Rosa Martinez

Cuba’s two currencies. Photo: www.dw.de

HAVANA TIMES — On the morning of October 26, I woke up later than usual. My two little girls were sick and I had taken a day off work to look after and pamper them. That day I slept an extra hour, something I can’t even do on weekends.

I prepared myself a strong cup of coffee to boost my energy and take on the daily chores, which I don’t always enjoy (particularly cooking).

I turned on the TV to listen to the morning show Buenos Dias, as I always do, from the kitchen.

I went to the bathroom and was halfway through my shower when I heard a bit of news that struck me as extremely important.

It was a news piece having to do with Cuba’s two currencies and their use. I perked up my ears and managed to hear something about “monetary unification.”

In less than two seconds, my brain was already asking such questions as: “Will I get paid in Cuban Convertible Pesos (CUC)?”, “How much will I start earning now?” and “Will my salary finally be enough to live on?”

I came running out of the bathroom to see the news piece up close. Though I managed only to hear a few statements, the closing ones, it was all very clear to me, I had understood the message perfectly well.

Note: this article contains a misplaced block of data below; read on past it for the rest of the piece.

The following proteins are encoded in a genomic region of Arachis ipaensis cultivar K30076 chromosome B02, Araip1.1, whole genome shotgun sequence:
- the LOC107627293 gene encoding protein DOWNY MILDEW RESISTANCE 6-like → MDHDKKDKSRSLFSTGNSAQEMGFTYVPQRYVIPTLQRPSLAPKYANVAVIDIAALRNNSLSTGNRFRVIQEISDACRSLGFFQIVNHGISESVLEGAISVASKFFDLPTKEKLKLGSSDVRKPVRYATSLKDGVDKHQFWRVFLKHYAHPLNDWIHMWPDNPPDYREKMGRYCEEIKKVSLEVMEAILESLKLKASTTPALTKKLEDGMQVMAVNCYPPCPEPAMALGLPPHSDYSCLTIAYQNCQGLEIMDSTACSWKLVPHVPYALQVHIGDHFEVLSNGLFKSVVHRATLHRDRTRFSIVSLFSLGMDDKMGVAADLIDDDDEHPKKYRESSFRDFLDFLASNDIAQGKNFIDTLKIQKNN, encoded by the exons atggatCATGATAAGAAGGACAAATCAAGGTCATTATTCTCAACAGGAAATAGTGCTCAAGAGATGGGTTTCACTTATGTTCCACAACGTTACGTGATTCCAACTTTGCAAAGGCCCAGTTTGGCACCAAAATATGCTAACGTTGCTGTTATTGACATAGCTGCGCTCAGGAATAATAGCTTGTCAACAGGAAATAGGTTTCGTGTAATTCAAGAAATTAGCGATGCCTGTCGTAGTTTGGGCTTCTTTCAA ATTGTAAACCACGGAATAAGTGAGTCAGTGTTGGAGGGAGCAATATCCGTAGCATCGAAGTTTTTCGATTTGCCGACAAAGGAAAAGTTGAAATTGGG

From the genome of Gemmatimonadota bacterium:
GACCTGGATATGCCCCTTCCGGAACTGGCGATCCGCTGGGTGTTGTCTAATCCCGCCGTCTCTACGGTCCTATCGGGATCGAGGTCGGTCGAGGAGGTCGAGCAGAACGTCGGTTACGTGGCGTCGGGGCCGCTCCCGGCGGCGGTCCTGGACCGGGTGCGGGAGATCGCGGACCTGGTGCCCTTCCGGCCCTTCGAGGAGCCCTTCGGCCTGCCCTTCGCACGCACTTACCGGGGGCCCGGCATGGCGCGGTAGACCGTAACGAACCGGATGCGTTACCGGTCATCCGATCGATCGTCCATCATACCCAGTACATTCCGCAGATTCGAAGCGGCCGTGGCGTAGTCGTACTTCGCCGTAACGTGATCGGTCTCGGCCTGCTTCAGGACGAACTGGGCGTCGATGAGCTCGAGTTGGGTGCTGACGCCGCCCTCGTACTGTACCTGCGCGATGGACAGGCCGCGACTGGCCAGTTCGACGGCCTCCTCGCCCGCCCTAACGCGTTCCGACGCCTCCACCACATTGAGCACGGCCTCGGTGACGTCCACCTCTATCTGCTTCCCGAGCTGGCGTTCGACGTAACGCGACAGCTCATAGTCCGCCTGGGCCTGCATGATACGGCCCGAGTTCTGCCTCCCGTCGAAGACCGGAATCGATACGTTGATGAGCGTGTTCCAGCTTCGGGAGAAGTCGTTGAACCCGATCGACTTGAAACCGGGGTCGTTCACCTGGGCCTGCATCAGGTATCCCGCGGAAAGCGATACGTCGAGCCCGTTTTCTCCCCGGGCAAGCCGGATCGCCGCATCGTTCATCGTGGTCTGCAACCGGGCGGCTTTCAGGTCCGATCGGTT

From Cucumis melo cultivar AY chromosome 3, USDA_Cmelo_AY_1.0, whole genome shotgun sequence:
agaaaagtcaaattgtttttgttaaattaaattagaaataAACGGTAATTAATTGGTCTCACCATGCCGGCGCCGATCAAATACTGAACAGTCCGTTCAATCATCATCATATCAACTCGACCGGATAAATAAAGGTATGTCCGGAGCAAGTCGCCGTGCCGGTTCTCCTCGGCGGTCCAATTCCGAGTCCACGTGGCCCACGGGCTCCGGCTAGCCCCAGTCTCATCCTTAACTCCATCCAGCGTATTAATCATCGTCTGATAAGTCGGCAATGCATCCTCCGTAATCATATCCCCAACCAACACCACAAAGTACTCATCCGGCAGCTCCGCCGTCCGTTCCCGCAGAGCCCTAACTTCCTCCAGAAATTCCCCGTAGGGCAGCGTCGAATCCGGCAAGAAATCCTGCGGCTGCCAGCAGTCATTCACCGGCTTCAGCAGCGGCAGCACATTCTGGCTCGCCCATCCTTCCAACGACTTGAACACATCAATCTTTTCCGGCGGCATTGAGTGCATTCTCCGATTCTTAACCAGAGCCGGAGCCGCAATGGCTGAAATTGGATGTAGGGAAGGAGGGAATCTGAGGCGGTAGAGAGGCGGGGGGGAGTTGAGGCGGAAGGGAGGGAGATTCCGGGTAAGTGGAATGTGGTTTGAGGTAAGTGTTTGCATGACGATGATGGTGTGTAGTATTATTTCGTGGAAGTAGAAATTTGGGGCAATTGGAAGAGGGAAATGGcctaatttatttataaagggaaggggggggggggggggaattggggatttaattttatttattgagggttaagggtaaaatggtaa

That same day a number of journalists for the noon and evening news tried to explain the essence of the note published by the newspaper Granma, dealing with the monetary unification process that will be gradually carried out in Cuba.

In the days that followed, Cuba’s media continued in their efforts to try and explain to the Cuban people what the monetary and exchange unification would consist of.

Very few explanations were needed, though, not even that of economist Ariel Terrero. Cubans had understood what the press note said perfectly well, and the average Joe knows that this change, for now, will not improve his life in the least.

It’s the same old story. The only difference is that, soon, the main characters will be able to pay for things in any of the two currencies. So, what’s so good about that? In the near future, people will finally pay for things using only one currency. Will the story have changed by then, or will it be more of the same?

Rosa Martínez

Rosa Martinez: I am another Havana Times contributing writer, university professor and mother of two beautiful and spoiled girls, who are my greatest joy. My favorite passions are reading and to write and thanks to HT I’ve been able to satisfy the second. I hope my posts contribute towards a more inclusive and more just Cuba. I hope that someday I can show my face along with each of my posts, without the fear that they will call me a traitor, because I’m not one.

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